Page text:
"I don't think the last game, or the end of the season, is going to be easily forgotten by many of us," team president/general manager Dave Dombrowski said.
It won't be easily forgotten by history. Not until the Tigers had a team led its division or league from May 10 until the final week of the regular season and lost it, nor had a team failed to win after holding a three-game lead with four games to play.
To characterize it as the undoing of a great team, however, might be a stretch. Though the Tigers led their division for more than four months straight, they never quite seemed to command it. It was a very good team that had its own struggle virtually all season long, mainly with an offense that could never quite break out of its doldrums, though it had its moments.
"I never thought we had a powerhouse club," Dombrowski said. "I thought we had a good club, but we had a club that had shortcomings attached to it. To me, our biggest shortcoming was the offensive part of the ballclub."
The Tigers' pitching, centered around the trio of ace Justin Verlander -- who put together possibly the most dominant season from a Motor City pitcher in a quarter century -- trade acquisition Edwin Jackson and 20-year-old rookie Rick Porcello, kept them in a lot of close games. In the end, even their season fate was tantalizingly close.
"I can automatically go in my head and tell you that there were some pitchers this year that we let get away that should've never beat us," manager Jim Leyland said, "guys that were not front-line pitchers, guys that really beat us on a night when they didn't have a whole lot. But we also beat [Zack] Greinke in a tough game, stuff like that.
"It's kind of like the hitter that says, 'Gee, I hit 20 balls hard but I didn't get any hits.' But he doesn't talk about the ones that he flared in, when he got jammed, or broke his bat, or hit a little chopper and got a hit on it. You don't talk about those. It's kind of that same scenario."
When everything added up, Dombrowski said, the team didn't play far off his expectations.
"I really didn't think we'd win a lot more than 86 games this year," he said. "I mean, really, that's really about where I thought our club's capabilities were at the time, in that neighborhood. For a long time, I thought 86 wins was going to win our division. Unfortunately, I was wrong, 87 won. I tip my cap to the Twins. They played great."
86-77, second place in AL Central
Though the Tigers had plenty of moments that could've turned their season one way or the other, the American League Central tiebreaker will be the game everyone remembers. It will also be the game that encapsulated the club's strengths and struggles. Porcello's dominant performance over the first five innings reflected the strong starting pitching that carried Detroit on so many nights. The struggles to drive in runs after their three-run rally included the most memorable of the many Tigers left on base, highlighted by a bases-loaded opportunity thwarted with a line-drive double play.
What went right:
Verlander went from sharing the Major League lead in losses in 2008 to tying for the lead in wins in '09, but victories were just part of the story. With a fastball that returned to his past pop at 100 mph, plus stamina to pitch deep into games consistently over the summer and into the fall, he took two-thirds of pitching's Triple Crown, including a Major League high of 269 strikeouts, most by a Tigers pitcher since Mickey Lolich. Verlander was the frontman for a rotation that ranked among the stingiest in the American League. For three-quarters of the year, Jackson proved to be the No. 2 starter the Tigers needed, propelling a breakout season at age 25. Porcello, meanwhile, rewarded the Tigers for their decision to call him up from Class A ball to the big leagues while monitoring his innings carefully. On the relief side, Fernando Rodney emerged as one of baseball's underrated closers by converting 36 of 37 save chances and mixing his power fastball and devastating changeups for strikeouts and double plays. Catcher Gerald Laird took ownership of the pitching staff upon his arrival from Texas and provided a boost by throwing out better than 40 percent of would-be baserunners, tops among AL backstops.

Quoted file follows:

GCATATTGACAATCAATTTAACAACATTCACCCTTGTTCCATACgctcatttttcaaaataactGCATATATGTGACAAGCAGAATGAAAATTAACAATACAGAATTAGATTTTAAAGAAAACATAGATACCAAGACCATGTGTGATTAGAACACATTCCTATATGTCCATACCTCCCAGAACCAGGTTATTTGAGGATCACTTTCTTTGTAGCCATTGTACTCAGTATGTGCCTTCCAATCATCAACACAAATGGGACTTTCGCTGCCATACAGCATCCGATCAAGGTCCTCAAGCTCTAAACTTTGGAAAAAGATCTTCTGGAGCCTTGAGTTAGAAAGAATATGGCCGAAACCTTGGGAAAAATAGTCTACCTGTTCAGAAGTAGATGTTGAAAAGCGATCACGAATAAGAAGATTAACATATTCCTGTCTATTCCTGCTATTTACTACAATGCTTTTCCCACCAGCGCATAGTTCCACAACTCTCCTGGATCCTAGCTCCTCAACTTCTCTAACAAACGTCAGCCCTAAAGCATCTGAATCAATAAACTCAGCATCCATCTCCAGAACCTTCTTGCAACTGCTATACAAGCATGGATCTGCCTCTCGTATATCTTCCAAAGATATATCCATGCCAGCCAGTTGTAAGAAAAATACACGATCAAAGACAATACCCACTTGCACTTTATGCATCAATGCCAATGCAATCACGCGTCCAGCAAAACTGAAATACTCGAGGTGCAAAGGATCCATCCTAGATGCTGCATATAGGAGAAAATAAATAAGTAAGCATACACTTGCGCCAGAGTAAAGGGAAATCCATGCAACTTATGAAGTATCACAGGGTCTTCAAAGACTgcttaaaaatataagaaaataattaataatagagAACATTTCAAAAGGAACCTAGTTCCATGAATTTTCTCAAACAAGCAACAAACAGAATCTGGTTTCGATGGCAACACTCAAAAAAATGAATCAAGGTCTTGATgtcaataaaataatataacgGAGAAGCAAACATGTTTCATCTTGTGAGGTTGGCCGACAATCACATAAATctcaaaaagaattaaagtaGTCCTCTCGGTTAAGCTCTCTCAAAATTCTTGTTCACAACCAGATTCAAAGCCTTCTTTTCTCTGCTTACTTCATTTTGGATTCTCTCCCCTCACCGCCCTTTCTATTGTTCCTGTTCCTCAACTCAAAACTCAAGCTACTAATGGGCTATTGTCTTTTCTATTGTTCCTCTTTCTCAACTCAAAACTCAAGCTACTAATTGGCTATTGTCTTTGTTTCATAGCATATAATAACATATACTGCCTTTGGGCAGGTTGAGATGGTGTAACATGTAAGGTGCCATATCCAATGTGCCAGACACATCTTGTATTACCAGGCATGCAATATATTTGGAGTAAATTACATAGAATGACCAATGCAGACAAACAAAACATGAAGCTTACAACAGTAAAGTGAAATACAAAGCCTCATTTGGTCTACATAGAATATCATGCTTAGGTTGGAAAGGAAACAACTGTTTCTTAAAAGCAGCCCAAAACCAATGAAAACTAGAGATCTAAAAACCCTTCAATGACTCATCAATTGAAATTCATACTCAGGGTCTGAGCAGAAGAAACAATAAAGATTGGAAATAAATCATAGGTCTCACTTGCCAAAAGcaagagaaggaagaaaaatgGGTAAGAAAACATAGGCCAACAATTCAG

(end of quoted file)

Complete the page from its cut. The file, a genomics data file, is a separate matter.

What went wrong:
As Dombrowski pointed out, virtually no Tigers hitter enjoyed a career year, except for Ryan Raburn. Magglio Ordonez was the Majors' hottest hitter from Sept. 1 on to secure his fourth .300 hitting season in five years, but his .428 slugging percentage was his lowest since his rookie season of 1998, while his .795 OPS was his lowest since 2005. His nine home runs were nine lower than in any of previous seasons with at least 500 plate appearances. Though Curtis Granderson set a career high with 30 home runs, his .249 batting average and .780 OPS were both career lows, including a .183 average off left-handed pitching. Carlos Guillen missed 2 1/2 months to a nagging shoulder injury, then struggled to get back to full strength and switch-hitting once he came back. Where the Tigers hoped to have rotation depth from Nate Robertson, Jeremy Bonderman or Dontrelle Willis, they received lasting contributions from none of them, with all three landing back on the disabled list during the season. Armando Galarraga's breakout 2008 season became a memory once command struggles and elbow soreness haunted him throughout 2009.
Though everyone knew of Porcello's talent, the main reason the Tigers took the chance of promoting him at age 20, no one expected he would show quite that much maturity to handle the big leagues as well as he did. The result was the first 14-win season by a pitcher age 20 or younger since Dwight Gooden in 1985. Porcello was arguably stronger down the stretch than he was at any other point in the season, going 5-2 with a 3.07 ERA from August until season's end.